“While Lady Lettice was living at Stuston Hall, the house was regarded more or less as a house of mystery, and strange tales are told of how the woman disregarded the canons of convention during the hot weather. Moreover, the hours kept were hardly regarded as usual by her neighbours. Stuston, being a small village, is generally asleep fairly early, but if the statements made to callers are to be accepted as correct Lady Lettice frequently retired for the night as early as six o’clock. Nevertheless, it is stated that she was sometimes seen walking in the grounds during the night in a garb that can only be described as scanty. Naturally the house was watched by the local tradespeople with some care, and it was due to this watching that the removal of the furniture was discovered. The local postman and grocer, to whom she owed nearly ten pounds, saw the furniture being removed, and followed it to London, where it was sold. The police, in the course of the evidence, also hinted at the probability of other and more serious charges of crime being preferred against them on the expiration of their sentences.”
In the centre of the report was given the photograph of “Lady Lettice,” taken by one of the news agencies, the picture being the head and shoulders of a good-looking woman, smartly dressed in tweed country-hat and tailor-made coat—a woman whose type of features was certainly aristocratic, and would never be adjudged an adventuress.
When I had finished reading the report—which I here reproduce in order that you shall be more thoroughly acquainted with every detail of the strange adventures which befell me—I purchased a copy of the paper, and carried it back with me to my room at the Hotel Cecil.
Who was that mysterious correspondent of the dead man who had sworn vengeance. Who was the friend of Lettice Lancaster? For what reason had that letter been written? What connection could the quiet-mannered, unassuming old gentleman have with such a trio of clever swindlers?
It was fortunate, perhaps, that the letter had not been burned, for it had, at least, placed me in possession of some curious facts which must otherwise have been hidden.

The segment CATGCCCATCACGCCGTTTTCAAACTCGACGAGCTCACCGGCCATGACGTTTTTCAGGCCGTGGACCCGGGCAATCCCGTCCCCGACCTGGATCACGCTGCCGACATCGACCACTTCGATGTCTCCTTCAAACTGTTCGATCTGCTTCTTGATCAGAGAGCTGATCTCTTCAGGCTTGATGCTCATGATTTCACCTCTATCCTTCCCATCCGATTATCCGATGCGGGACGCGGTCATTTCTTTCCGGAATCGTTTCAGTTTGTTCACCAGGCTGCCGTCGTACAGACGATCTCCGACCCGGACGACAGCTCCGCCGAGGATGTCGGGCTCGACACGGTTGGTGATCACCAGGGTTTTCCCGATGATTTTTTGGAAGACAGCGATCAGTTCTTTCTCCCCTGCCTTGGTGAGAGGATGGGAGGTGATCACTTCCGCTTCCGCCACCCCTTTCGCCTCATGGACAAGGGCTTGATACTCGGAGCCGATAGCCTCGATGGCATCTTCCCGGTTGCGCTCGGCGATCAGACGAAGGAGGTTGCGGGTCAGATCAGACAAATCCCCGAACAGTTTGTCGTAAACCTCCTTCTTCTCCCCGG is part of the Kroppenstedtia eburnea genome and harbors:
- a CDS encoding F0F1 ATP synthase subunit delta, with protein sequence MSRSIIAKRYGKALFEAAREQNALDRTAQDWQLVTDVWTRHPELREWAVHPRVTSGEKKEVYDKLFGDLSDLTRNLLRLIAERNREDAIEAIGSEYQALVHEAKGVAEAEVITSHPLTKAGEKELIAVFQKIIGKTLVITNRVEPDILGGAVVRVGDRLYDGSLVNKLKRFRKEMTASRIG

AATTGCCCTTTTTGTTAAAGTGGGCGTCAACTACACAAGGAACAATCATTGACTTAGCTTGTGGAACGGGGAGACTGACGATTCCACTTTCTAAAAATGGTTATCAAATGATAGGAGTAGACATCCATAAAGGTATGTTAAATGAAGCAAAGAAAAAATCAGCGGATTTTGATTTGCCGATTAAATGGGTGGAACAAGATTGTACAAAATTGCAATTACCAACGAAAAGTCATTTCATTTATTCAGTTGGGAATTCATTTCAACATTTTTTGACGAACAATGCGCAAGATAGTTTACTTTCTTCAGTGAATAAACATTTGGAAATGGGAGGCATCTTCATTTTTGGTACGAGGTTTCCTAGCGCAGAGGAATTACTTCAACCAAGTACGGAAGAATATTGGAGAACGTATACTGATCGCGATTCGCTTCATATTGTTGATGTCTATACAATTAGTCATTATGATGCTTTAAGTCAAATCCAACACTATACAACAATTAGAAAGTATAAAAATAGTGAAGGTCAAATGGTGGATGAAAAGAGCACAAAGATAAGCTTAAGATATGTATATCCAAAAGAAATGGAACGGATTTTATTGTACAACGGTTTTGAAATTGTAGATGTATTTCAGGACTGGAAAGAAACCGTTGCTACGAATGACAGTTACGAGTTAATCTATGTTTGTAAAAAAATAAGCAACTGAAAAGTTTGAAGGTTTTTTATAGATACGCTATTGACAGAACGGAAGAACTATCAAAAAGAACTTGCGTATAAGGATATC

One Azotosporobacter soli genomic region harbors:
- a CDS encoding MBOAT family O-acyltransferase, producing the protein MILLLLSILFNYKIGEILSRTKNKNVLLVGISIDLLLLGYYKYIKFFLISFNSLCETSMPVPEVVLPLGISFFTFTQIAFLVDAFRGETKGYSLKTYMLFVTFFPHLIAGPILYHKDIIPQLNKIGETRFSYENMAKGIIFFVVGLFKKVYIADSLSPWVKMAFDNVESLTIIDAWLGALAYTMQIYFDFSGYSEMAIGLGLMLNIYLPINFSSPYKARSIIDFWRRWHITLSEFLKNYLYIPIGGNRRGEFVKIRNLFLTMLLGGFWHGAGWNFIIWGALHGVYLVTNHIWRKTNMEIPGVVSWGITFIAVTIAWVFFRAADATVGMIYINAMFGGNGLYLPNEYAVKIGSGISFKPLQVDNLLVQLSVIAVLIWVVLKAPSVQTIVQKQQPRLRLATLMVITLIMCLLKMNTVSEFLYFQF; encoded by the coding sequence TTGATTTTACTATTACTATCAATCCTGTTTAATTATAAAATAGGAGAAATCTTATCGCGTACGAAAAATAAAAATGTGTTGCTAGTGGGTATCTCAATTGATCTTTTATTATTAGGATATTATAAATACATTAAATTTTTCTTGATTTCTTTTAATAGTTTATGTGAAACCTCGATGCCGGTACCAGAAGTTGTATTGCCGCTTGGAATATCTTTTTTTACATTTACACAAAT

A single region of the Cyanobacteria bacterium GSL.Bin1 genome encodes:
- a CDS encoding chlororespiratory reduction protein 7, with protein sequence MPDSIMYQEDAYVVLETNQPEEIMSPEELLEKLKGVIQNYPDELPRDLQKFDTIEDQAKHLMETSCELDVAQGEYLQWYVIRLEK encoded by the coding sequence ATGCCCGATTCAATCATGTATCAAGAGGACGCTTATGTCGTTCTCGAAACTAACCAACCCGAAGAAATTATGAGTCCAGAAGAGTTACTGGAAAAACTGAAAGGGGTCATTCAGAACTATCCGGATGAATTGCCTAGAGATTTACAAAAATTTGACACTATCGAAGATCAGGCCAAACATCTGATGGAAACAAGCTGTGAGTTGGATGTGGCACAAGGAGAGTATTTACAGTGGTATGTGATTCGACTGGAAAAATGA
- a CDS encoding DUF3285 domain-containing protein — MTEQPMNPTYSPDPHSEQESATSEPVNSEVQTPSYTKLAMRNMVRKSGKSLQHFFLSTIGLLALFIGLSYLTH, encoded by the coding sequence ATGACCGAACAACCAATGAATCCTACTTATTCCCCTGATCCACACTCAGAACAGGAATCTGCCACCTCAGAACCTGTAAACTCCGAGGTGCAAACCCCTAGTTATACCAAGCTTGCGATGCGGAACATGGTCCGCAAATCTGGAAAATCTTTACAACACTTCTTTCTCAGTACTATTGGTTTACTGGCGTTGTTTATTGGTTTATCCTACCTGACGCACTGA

During the next three days I was greatly occupied by my own affairs, which had been neglected by my year’s absence at the Antipodes. Yet time after time I felt the keenest anxiety as to what could be contained in the dead man’s letter of instruction, and in that corroded cylinder of bronze.
At last, however, I followed the mortal remains of my mysterious friend to Highgate Cemetery, the sole mourner, and after I had seen the coffin committed to the grave I returned to the hotel, where the statue of Osiris stood upon my table, and there, with impatient fingers, tore open the letter.
I read it through.
Then I stood staring at the unevenly scribbled words—staring at them like a man in a dream.
What I read there held me aghast, amazed, stupefied.
The letter, written upon the notepaper of R.M.S. Miltiades, was dated four days prior to our arrival in London.
Perhaps I cannot do better than reproduce it in its entirety.
“To Lionel Kemball, Esquire.
“Dear Mr Kemball,—Now, after my death, I desire here to place on record my great indebtedness to you for your kindness and sympathy. You knew nothing of me, yet you took pity upon my lonely and unfortunate self. You have, in addition, made solemn promise to me to act as I direct. At the outset I desire to be perfectly frank with you and to confess that I was not what I represented myself to be. Certain chapters of my eventful life must be for ever hidden, even from you, who are acting as my friend. This I greatly regret, but to reveal all must only bring unhappiness upon one who is innocent. For that reason I die carrying my secret with me.
“How long I shall continue to live after penning this request I cannot know. Therefore, I will make matters as plain as possible, and earnestly request you to act as follows:—
“To be present at the railway station of Totnes in Devon at five o’clock on the evening of the 20th of June next, and there meet a certain man who will come in secret in search of you. He will wear a red tie, a carnation in his coat, and will carry an ebony walking-stick. He may be watched, therefore do not approach him unless he unbuttons his gloves and removes them. To him hand the enclosed letter, and if you wish further to serve the interests of one who herein expresses his deepest and most heartfelt gratitude, watch him, become his helper, and act as he directs—but do not trust him implicitly.
“Some of the circumstances may strike you as extraordinary and unwarrantable, but I beg of you not to attempt to solve mysteries which must, for ever, be hidden. The person in question may be in sore need of a friend to give assistance and advice, therefore rest assured that such favour shown to him will not go unrewarded.
“As regards the bronze cylinder, be extremely careful of it, and in all security hold it unopened in trust for me until six months from the date of this letter—namely, on 3rd November—when you will hand it without question to the person who comes to you and lays claim to it.
“What is enclosed addressed to yourself please accept as a trifling token of the great esteem in which you have been held by the lonely and forgotten man who, in later life, was known as—
I tore open the envelope addressed to myself, and therein found four Bank of England notes for five hundred pounds each. My mysterious fellow-traveller who had money to burn had presented me with the sum of two thousand pounds.
The other enclosure, a letter secured by three seals of black wax, was addressed to “Arthur Dawnay, Esquire.”
My trust was indeed a strange one, increased by the dead man’s request that I should befriend a man who was friendless, and at the same time warning me against placing too great a trust in him.